[0018] The time-corrected chip streams are then phase corrected via circuitry 215 and 217, resulting in two chip streams aligned in time and phase. More particularly, circuitry 215 and 217 analyze a reference pilot signal encoded within the chip stream to determine the phase error of each time corrected chip stream. Once the phase error is determined, phase correction circuitry 215 and 217 adjust each chip stream's phase to correspond to the reference phase. The output of RAKE fingers 201 and 203 is a chip stream for the received multipath components of signal 102. Each chip stream enters chip combiner 219, where combining takes place. Combiner 219 outputs a combined chip stream that is the combination of all multipath fingers received at antenna 205. The combined chip stream can be despread (via despreader 221) with the appropriate Walsh code (defining a particular channel). The resulting symbol stream can then be deinterleaved (via deinterleaver 223) and decoded (via decoder 225).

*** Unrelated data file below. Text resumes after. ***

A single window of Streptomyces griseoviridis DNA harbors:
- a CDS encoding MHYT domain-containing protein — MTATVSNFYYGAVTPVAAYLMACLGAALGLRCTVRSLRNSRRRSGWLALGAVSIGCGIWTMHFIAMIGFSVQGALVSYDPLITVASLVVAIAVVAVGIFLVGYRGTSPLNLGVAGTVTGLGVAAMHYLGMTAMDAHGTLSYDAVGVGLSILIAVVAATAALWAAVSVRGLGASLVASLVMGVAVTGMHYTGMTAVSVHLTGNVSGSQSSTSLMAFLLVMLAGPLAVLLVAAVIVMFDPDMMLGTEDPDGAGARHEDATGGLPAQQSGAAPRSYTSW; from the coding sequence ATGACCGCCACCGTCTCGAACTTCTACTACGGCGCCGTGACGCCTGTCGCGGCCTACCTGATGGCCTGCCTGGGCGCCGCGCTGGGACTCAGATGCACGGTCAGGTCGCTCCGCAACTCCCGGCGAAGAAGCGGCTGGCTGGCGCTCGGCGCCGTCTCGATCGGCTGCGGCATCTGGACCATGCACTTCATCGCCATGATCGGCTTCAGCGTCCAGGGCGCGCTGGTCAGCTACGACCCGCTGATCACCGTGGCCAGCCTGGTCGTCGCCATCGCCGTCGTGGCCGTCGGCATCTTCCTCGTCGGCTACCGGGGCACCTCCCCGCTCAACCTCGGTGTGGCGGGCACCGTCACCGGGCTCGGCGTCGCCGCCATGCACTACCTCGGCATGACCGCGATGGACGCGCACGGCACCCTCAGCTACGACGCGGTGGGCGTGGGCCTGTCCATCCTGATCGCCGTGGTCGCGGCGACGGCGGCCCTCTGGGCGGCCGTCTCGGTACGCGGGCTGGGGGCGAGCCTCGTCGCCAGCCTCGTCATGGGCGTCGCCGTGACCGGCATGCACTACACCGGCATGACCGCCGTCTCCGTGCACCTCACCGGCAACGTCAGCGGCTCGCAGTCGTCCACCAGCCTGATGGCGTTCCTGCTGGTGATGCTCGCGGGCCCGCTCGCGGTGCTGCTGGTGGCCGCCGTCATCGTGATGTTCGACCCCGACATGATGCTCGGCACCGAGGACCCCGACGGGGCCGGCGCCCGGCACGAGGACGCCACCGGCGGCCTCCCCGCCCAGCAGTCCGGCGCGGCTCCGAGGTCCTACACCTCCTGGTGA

[0019] By combining multipath components of the transmitted signal at the chip level, no need exists for the complexities of combining at the symbol level. Therefore, the gains of diversity combining can be achieved for multipath signal reception without the need for symbol combining. This allows for a single time correction 211 and phase correction 215 per finger and a single depsreader 221 per Walsh channel, greatly reducing system complexity. In actuality the receiver of FIG. 1 typically processes eight channels, requiring 4×8 Walsh despreaders (four for each channel), 4×8 time correction circuits, and 4×8 phase correction circuits, while the receiver of FIG. 2 only requires 8 Walsh despreaders, 4 time correction circuits, and 4 phase correction circuits. Therefore, unlike prior art RAKE receivers that require, for each finger, a Walsh despreader per channel, a time correction per channel and a phase correction per channel, the preferred embodiment of the present invention requires, for each finger, a single time correction and a single phase correction and after combining all fingers, a Walsh despreader per channel, greatly reducing the complexity of the receiver.